The University of Utah runs the Intermountain Industrial Assessment Center, which teaches engineering students to conduct real world energy audits at no cost for industrial entities throughout Utah. The U also recently launched a program meant to drive down emissions through discounts on electric bikes for students. How is the Governor Herbert’s ambitious energy policy working out for budding new enterprises in need of investment? It would seem to have some ground to cover before Utah becomes a green version of Silicon Slopes. As a VC laser-focused on this world, Ms. Maizner laments the state does a much better job attracting capital for budding high tech than cleantech companies.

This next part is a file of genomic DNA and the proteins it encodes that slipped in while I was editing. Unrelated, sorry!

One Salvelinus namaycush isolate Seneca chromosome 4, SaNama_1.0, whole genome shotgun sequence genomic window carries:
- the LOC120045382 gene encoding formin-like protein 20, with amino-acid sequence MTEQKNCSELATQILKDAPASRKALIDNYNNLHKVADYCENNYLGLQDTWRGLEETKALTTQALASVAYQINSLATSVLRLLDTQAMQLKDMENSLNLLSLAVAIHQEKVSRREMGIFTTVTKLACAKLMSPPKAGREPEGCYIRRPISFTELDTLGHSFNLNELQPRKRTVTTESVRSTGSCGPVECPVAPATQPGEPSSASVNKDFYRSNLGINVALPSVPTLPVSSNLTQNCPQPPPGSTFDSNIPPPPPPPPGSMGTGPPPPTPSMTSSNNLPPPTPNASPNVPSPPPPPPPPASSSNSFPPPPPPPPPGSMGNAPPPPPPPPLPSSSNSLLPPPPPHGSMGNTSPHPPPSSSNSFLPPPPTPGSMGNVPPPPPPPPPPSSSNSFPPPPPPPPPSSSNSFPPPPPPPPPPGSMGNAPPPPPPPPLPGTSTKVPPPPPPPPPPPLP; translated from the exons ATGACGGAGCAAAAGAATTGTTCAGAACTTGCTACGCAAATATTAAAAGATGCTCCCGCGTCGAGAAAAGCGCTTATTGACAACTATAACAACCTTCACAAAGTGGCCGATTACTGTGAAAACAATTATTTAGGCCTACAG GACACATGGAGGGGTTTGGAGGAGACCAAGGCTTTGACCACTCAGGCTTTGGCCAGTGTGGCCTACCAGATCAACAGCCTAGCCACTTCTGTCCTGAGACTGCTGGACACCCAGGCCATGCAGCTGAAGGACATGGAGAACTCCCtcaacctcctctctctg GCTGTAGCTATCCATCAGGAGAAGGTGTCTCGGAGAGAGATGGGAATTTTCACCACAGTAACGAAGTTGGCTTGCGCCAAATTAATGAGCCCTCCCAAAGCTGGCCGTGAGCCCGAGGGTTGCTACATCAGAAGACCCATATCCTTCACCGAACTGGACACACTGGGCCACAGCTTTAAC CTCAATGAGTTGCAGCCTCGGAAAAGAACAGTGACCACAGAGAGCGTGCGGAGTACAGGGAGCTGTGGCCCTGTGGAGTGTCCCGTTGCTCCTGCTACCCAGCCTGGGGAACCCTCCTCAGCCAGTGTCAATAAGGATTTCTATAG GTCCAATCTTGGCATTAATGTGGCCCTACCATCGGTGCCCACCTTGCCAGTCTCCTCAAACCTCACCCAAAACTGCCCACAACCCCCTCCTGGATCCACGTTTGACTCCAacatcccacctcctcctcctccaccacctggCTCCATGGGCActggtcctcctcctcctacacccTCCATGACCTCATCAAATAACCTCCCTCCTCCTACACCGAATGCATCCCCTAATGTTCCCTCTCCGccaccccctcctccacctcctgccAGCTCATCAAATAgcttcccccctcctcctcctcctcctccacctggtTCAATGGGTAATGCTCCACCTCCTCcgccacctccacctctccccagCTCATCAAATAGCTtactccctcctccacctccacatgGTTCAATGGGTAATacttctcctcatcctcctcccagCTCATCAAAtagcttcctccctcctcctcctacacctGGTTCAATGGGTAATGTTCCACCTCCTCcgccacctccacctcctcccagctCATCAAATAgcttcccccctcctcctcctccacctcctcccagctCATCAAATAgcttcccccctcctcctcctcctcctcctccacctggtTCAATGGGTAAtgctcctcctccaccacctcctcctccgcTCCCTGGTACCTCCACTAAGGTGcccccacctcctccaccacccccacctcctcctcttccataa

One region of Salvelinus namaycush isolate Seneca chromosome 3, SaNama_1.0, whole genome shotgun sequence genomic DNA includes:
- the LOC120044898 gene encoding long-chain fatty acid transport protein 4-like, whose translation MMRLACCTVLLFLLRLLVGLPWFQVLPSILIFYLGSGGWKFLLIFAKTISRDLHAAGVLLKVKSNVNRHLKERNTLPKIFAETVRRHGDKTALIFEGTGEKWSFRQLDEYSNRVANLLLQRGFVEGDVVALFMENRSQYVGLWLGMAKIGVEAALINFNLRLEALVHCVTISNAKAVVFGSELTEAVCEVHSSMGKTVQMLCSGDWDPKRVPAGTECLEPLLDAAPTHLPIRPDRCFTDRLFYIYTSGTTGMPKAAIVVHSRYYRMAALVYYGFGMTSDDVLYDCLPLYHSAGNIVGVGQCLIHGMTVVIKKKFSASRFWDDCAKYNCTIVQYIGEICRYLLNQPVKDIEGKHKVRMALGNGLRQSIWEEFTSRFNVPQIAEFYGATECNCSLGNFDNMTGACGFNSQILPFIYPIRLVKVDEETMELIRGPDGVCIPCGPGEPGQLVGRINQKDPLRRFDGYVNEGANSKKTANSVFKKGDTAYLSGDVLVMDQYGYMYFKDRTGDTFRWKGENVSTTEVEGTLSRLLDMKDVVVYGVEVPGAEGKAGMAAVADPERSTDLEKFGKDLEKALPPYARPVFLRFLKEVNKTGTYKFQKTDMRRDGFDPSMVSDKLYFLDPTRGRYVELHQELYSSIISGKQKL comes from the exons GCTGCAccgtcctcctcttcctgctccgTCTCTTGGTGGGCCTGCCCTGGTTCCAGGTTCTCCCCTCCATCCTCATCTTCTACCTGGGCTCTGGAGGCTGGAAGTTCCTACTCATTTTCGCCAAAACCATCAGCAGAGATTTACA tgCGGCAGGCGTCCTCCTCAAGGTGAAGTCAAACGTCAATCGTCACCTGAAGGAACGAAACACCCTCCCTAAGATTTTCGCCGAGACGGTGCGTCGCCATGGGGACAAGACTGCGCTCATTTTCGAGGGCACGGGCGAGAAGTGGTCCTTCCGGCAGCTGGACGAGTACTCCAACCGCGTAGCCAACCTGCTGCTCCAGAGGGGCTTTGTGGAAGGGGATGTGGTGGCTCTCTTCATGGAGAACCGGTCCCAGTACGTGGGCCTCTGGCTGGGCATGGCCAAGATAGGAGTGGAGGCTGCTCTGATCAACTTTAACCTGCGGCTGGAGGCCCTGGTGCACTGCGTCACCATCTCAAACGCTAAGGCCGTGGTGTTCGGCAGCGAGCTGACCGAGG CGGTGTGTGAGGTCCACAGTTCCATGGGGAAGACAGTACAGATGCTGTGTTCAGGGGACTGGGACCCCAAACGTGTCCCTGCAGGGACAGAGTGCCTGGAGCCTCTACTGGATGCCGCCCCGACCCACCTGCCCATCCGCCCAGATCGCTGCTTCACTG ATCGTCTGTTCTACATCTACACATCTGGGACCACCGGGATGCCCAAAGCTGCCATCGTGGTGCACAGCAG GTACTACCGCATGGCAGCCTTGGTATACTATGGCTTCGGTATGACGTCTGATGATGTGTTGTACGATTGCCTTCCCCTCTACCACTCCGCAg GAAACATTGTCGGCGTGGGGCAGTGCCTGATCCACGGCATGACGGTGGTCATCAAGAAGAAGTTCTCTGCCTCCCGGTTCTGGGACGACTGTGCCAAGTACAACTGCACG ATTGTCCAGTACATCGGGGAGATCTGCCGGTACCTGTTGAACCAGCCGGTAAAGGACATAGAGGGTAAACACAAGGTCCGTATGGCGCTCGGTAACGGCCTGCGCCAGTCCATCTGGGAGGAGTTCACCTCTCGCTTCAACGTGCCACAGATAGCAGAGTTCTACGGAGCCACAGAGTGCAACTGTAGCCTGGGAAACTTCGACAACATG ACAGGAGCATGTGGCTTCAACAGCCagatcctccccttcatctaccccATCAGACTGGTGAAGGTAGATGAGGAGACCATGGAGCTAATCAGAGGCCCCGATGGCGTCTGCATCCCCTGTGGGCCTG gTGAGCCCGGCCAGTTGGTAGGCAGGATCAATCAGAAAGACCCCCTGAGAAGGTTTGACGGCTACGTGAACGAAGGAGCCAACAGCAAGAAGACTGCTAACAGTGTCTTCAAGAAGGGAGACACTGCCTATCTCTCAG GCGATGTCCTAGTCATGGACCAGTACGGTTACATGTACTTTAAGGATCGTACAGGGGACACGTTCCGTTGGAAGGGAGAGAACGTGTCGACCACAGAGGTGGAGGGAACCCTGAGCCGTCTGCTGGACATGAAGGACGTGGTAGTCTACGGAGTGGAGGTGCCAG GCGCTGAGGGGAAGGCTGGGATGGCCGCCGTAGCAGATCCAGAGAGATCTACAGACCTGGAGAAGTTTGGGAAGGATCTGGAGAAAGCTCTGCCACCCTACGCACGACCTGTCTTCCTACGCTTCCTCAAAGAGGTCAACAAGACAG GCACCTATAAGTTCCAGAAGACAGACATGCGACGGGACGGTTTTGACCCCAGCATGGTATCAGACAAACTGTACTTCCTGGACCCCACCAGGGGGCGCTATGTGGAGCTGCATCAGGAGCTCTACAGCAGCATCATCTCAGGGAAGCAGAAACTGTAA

“My gut feeling is still that it’s easier to build a software company here than a cleantech company. … I’d like to think that, in a more cleantech-friendly regulatory environment, you’d also see more community support coalesce around cleantech startups, in universities, the startup ecosystem, et cetera,” Ms. Maizner says. “I can think of a half-dozen examples right off the top of my head where companies have had to move their pilot production or demo their products out of state, or, in some cases, have moved out of Utah entirely in order to grow their businesses. I think it’s a missed economic opportunity to not better support these companies and encourage local growth.”